After that, some of the best contributions came from the audience. Isabel Schechter made some interesting comments which she elaborated on in the "Passing Privilege" panel later in the con.
The last panel I caught before dinner was:
Intersectionalism: It's Not the Oppression Olympics
Many of us experience discrimination and oppression of many kinds, often concurrently. These create unique circumstances that can put individuals and allies in oppressed communities at odds with the goals and experiences of their comrades. Intersectionalism seeks to create awareness of how different oppressions inform each other and how we can seek broader understanding of them. Greater solidarity would be the ideal outcome, avoiding the pitfalls of factionalism and fragmentation. If time allows, discussion of SF that reflects intersectional awareness can provide useful investigations.
M: Ian K. Hagemann, Keffy R.M. Kehrli, Beth Plutchak, Julia Rios, Vanessa Vega
By this point, I'd been in panels pretty-much non-stop, and didn't take any notes. I remember a few items from the panel. First, this was the interesting panel in which Beth talked about daytime talk shows that hype books that discuss the "conflict" between working women and stay-at-home mothers. She suggested that these conflicts are largely manufactured. In truth, the books don't really have large sales. It's as if the media wants people to focus on rifts between communities of women, rather than, say, on rifts between rich white cis guys and anyone else.
This is also the first panel where I heard Keffy and Julia, and I though both of them had interesting things to say. I particularly liked Julia's understated way of making her points.
I do remember a lot of talk about "liberals" and feeling my now-usual annoyance about the way leftists use "liberal" as a synonym for "left wing" or "progressive". Gyan made the comment that "liberal" doesn't mean "open minded". There's something annoying about the whole binary view of the political spectrum. Grrr. Me, I like Phil Ochs' line: "Ten degrees to the left of centre at the best of times; ten degrees to the right of centre if it affects them personally."
Luke McGuff has a longer review of this panel.
After that is was off to the Trans and Genderqueer dinner.
I got out of bed around 8, and I went to breakfast in the hotel restaurant. After breakfast, I arrived at one of the early morning panels, already in progress. I think the panel was about half-done by the time I got there, but I got some notes:
The Feeding and Proper Care of Your Underclass: How a Society Maintains Poverty
We all say that we want to abolish poverty. But we all know that our society works very hard to maintain its poverty class. Let's talk about some of the practices that are inherent to Western society that keep the poverty class poor and hopeless. And since this is WisCon, let's talk about the books/stories that examine this issue.
M: Beth Plutchak, L J Geoffrion, Michael J. "Orange Mike" Lowrey, Karon Crow Rilling
At the time I arrived, there was a conversation going on about moral hazard w.r.t. notions of debt relief. The argument that the panelists were parroting was the idea that providing relief to people in debt might lead to people not working. A number of months ago, I quoted a report the suggested that Canadians would rather spend twice as much money on services for the poor than it would cost to just give poor people enough money to raise them above the poverty line. I think this is related.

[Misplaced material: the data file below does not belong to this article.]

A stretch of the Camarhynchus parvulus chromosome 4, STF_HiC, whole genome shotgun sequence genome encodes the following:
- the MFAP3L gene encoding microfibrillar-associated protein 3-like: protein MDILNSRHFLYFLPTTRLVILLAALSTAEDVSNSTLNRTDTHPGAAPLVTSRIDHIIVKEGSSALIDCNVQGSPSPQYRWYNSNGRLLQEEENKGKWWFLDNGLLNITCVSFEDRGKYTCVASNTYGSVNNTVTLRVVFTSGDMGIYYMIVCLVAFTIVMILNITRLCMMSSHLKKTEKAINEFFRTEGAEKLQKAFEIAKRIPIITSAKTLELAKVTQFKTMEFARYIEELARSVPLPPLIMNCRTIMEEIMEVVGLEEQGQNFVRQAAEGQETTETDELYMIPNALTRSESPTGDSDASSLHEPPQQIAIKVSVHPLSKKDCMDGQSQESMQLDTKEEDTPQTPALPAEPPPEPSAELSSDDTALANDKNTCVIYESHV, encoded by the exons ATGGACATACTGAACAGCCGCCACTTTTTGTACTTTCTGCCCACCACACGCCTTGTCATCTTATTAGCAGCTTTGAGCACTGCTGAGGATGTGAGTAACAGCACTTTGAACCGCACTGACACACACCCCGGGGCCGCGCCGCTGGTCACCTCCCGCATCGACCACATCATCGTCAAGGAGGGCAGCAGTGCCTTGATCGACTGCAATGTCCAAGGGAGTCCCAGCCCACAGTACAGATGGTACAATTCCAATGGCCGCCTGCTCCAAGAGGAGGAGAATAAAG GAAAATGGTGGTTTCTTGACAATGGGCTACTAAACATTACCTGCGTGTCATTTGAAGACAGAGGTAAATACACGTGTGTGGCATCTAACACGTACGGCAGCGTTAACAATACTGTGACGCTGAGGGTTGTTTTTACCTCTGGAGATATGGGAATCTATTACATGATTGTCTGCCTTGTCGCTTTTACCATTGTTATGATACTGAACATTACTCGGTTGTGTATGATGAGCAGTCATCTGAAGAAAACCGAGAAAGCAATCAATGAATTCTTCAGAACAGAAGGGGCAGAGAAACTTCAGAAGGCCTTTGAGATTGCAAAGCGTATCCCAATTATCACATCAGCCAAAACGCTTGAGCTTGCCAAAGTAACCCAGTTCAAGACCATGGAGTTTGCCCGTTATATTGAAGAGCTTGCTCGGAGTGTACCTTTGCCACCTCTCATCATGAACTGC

Shortly after that, Beth talked about an interesting contrast between state universities and private universities. She said that when she was a first-year student, she was told by her professors to look left and then to look right and that one of the three people involved in that looking exercise wouldn't finish the program. By contrast, she said that her partner (I think?) went to a private, Ivy-league university and was told to look left and look right and that they were the people who would rule the nation.
After that, the conversation bounced around a lot -- because I missed the beginning, I'm not sure how a lot of these points fit together, but they were all roughly tackling the nature of wealth and poverty. There were a number of book recommendations, including Gladwell's Outliers and a documentary called Maxed Out: Hard Times, Easy Credit and the Era of Predatory Lenders. Someone referred to an Elizabeth Warren quotation that suggested that the average person who declares bankruptcy already owes 3 times the amount that was originally borrowed and they've already paid back the originally borrowed amount.
One last point the I thought was interesting: Beth referenced the Women Don't Ask thing and talked about the way that the media fixated on the finding of the original study that women didn't negotiate higher salaries (which provided a neat explanation for why women earn less than men). What was almost-never reported, she said, was that the other finding was that, in the few instances when women did ask for higher salaries, they were invariably viewed as "trouble" and were slapped down for asking, in contrast to the men who were just negotiated with. As Beth pointed out, if you have no resources, you can't afford to be slapped down.
Like I say, it was hard to get a coherent picture of the whole panel, given that I missed about half of it. After that it was on to:
Imagining Radical Democracy
The General Assembly has become a familiar practice since the growth of Occupy Wall Street. Anarchistic and radically democratic organizing processes have a much longer history, though, including the Zapatistas, the Spanish student movement, and movements in the history of feminism. For WisCon members, a familiar feeling might have bubbled up in watching, reading about, or participating in Occupy: wasn't this a bit like what they did on Le Guin's Anarres, or in DuChamp's Free Zones? This panel will discuss the possible growth of a kind of democracy other than our current party-based political systems, using the ways it has been prefigured and imagined in feminist science fiction to help make sense of radical histories and futures.